Pfizer’s Treatment of the Global South

A report by the Bureau of Investigative Journalism has alleged Pfizer engaged in “high-level bullying” of Latin American nations during vaccine negotiations. The piece, which relies on unnamed government officials, says Pfizer made brazen demands of a number of countries in exchange for vaccine access.

“They said that Pfizer had been the most difficult company to work with, and the government felt that they had been bullied and held to ransom by Pfizer – that’s using the officials’ own words during these negotiations,” said Madlen Davies, chief global health investigations correspondent at the non-profit bureau.

The most striking claim emerging from the bureau is that Pfizer asked these countries – Argentina, Brazil, and others – to put up sovereign assets as collateral to cover lawsuits stemming from possible adverse vaccine events. The liability protection demanded of governments even extended, reportedly, to covering negligence on Pfizer’s end, including errors made during manufacturing and distribution. 

The deals were ultimately rejected by both Argentina and Brazil, on both the sovereign assets and negligence grounds. A Brazilian government official described the company’s approach to negotiation as “abusive.”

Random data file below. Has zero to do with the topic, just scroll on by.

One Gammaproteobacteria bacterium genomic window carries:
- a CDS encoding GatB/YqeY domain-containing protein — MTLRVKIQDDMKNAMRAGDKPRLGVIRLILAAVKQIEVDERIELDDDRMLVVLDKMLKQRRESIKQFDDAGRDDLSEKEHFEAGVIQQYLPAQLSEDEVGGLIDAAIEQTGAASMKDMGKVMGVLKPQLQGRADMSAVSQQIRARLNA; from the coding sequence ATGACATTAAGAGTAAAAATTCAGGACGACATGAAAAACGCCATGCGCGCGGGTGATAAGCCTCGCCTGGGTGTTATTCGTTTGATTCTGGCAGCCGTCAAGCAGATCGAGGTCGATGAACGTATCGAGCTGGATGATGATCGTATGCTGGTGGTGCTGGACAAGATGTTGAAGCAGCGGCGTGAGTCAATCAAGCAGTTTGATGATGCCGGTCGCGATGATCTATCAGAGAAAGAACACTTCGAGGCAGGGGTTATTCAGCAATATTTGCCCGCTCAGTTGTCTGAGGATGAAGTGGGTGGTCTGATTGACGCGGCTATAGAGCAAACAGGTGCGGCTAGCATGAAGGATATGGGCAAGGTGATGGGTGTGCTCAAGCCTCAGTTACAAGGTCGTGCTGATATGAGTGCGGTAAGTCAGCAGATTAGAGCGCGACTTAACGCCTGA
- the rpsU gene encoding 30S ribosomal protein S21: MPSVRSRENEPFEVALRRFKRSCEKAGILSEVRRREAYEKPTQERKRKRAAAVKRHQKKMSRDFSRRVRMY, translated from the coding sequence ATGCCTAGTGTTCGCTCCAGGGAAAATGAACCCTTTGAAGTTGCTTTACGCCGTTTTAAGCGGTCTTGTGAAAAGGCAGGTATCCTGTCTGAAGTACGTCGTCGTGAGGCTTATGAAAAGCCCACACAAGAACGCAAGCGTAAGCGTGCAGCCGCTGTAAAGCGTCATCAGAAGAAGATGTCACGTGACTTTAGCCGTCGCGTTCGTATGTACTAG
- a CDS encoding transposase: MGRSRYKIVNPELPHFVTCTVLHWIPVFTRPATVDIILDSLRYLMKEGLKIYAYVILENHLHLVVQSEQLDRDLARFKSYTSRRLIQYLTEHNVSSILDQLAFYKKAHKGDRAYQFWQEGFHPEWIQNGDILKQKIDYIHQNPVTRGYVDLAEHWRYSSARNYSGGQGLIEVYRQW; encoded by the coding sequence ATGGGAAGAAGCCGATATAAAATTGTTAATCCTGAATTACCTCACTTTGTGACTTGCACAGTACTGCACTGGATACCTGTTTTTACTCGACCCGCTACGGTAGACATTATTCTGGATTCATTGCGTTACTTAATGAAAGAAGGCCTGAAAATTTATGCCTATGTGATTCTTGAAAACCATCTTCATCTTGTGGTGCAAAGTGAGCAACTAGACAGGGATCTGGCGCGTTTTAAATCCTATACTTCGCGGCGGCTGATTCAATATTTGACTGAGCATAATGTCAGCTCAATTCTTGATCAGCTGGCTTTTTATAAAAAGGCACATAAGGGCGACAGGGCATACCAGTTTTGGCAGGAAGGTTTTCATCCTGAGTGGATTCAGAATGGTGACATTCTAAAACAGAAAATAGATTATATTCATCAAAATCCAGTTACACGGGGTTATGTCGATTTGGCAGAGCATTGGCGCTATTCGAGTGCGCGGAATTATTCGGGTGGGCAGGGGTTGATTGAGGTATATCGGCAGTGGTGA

Nine Latin American countries did reach deals with Pfizer. Due to confidentiality agreements, the deals’ terms are unknown.

The treatment stands in stark contrast to the opportunities available to countries like Israel and Australia, which were offered preferential vaccine access in exchange for efficacy data from their health systems. It also draws attention to the major power imbalance between countries in the Global South and large private corporations.

Even in the 2020 fiscal year, before the $15 billion BioNTech vaccine windfall, Pfizer’s annual revenue was approximately six times the annual budget of the Argentine government. Its market capitalisation is about half Argentina’s entire GDP, and Argentina is the third largest economy amongst the region’s 32 countries and approximately 660 million people.

How extreme is this power imbalance? “Five years in the future when these confidentiality agreements are over,” said one official, “you will learn what really happened in these negotiations.”

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